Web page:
Hey @Ralphie9 #nickboydrocks

Nicholas Boyd will go down in TV history as the trainer who lost Brett Wilson’s money. But hey, Wilson’s got lots anyway. And between the mainstream throw for racing and the general celebrification (yes, we made that up) of the well-dressed social media addict better known as Ralphie, we think the risk was more than worth taking.

By Keith McCalmont

Nicholas Boyd landed on my radar through his constant chirping on twitter. He writes like he talks: brash, brutally honest and always with a little bit of humour.

At Mohawk tonight, layin down traps, big game hunting tonight!! #BOOM

As much as you’d expect a harness trainer/driver and an industry writer to meet at the racetrack, we actually met for the first time (in person, anyway) at a Blue Jays game. Nick is a baseball junkie. He’s constantly Tweeting about his baseball exploits and it took me a lot longer than it should have to sort out that what Nick was actually boasting about were his PlayStation baseball skills – not his own actual athletic ability.

At any rate, through the magic of social media, Nick and I discovered we were sitting a section apart at the ballgame and decided to meet between innings for a beverage. He was probably expecting to meet some old greying fellow with ink-stained fingers and a jacket with elbow patches. Based solely on our digital interaction, I was expecting to meet a teenage nerd.

Imagine my surprise when Nick strides over in the concourse, impeccably dressed, with Seacrest hair and a Hollywood smile to match. Green eyes wide, he launches into a conversation that would go on to eat up a full inning. The thing is, he loves racing, and his opinions flow freely.
“We need a complete overhaul,” he shrugs, tipping his beer towards me before taking a swig. “We need to revamp the game. Re-brand it and cater to the customer while making it viable for trainers, drivers and owners.

“We should be creating standards that both the tracks and horsemen must follow and reviewing things to make sure that they meet and comply with regular business models,” he adds. “We need to make sure that tracks are doing what they need to do to promote business. I feel passionately that if a track cannot produce a handle – live handle and simulcasting included – that is more than their daily purse allowance, they shouldn’t really be racing. That’s not a business model. What business goes to work to lose money?”

That last bit, the part about going to work to lose money, hits hard.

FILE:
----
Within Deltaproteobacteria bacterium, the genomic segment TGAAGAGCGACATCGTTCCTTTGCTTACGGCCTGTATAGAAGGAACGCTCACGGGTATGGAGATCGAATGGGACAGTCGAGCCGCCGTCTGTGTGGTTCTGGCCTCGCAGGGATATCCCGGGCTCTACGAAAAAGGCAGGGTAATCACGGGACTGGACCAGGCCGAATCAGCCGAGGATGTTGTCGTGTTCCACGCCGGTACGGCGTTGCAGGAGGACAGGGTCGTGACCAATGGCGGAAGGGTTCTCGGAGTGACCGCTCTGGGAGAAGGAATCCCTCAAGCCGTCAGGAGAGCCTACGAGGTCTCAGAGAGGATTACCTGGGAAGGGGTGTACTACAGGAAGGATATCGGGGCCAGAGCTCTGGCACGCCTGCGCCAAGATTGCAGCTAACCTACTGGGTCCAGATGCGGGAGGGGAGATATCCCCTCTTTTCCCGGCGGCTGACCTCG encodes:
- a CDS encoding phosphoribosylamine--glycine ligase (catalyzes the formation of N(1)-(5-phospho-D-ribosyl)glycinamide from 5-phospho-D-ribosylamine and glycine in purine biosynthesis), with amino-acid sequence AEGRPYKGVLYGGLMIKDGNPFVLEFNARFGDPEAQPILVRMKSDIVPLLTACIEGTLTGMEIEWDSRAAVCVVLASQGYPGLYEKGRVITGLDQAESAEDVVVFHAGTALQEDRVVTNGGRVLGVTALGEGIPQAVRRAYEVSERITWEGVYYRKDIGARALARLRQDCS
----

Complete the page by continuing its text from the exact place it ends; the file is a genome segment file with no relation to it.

“I think we can make harness racing viable by producing a professional product,” he shrugs. “Small tracks should be simulcasting their signal on all nights and catering to the customer so we look professional and do things professionally.”

I’d call that a homerun.

Born in the tiny town of Newcastle, Ontario, Nick spent his childhood in good company, on a ten acre hobby farm with a jogging track. He always had horses around, and was lucky enough to share the property with his grandparents, who lived at one end of the property while he and his parents enjoyed the other. As early as four, he recalls, he’d ride around the track with his grandfather, and claims to have made his first solo trip at seven.

Although his parents – mom a teacher and dad an office worker – weren’t full-time horsemen, the racing game became something of a bonding experience for the entire family. Nick would be up in the morning to help out with feeding the horses and on race nights, the family would travel to the track together to watch their horses race as Sun Brier Stable.

Perhaps it’s the way of youth, but, initially, Nick wasn’t so gung ho about getting involved in the business of harness racing. Always an avid athlete, Nick was immersed in baseball, hockey and, of course, video games. “It really wasn’t until my mid-teens that I took more interest in the game overall, other than just helping out at the barn,” he admits.

To this day, Nick can’t quite pinpoint the moment when the game took over his life. It wasn’t a particular horse winning, a crazy good wager, or a hero driver tossing a whip into the grandstand. In a way, it was more the overall effect of all the components of the game wearing him down like a well-meant pacer... always on your heels, pestering you to the finish and winning your attention, despite your best attempts to get away. In the end, the game won out, but Nick’s parents made sure their son had other options. “My parents always wanted me to get an education first and after that they’d support me in whatever I did,” says Nick.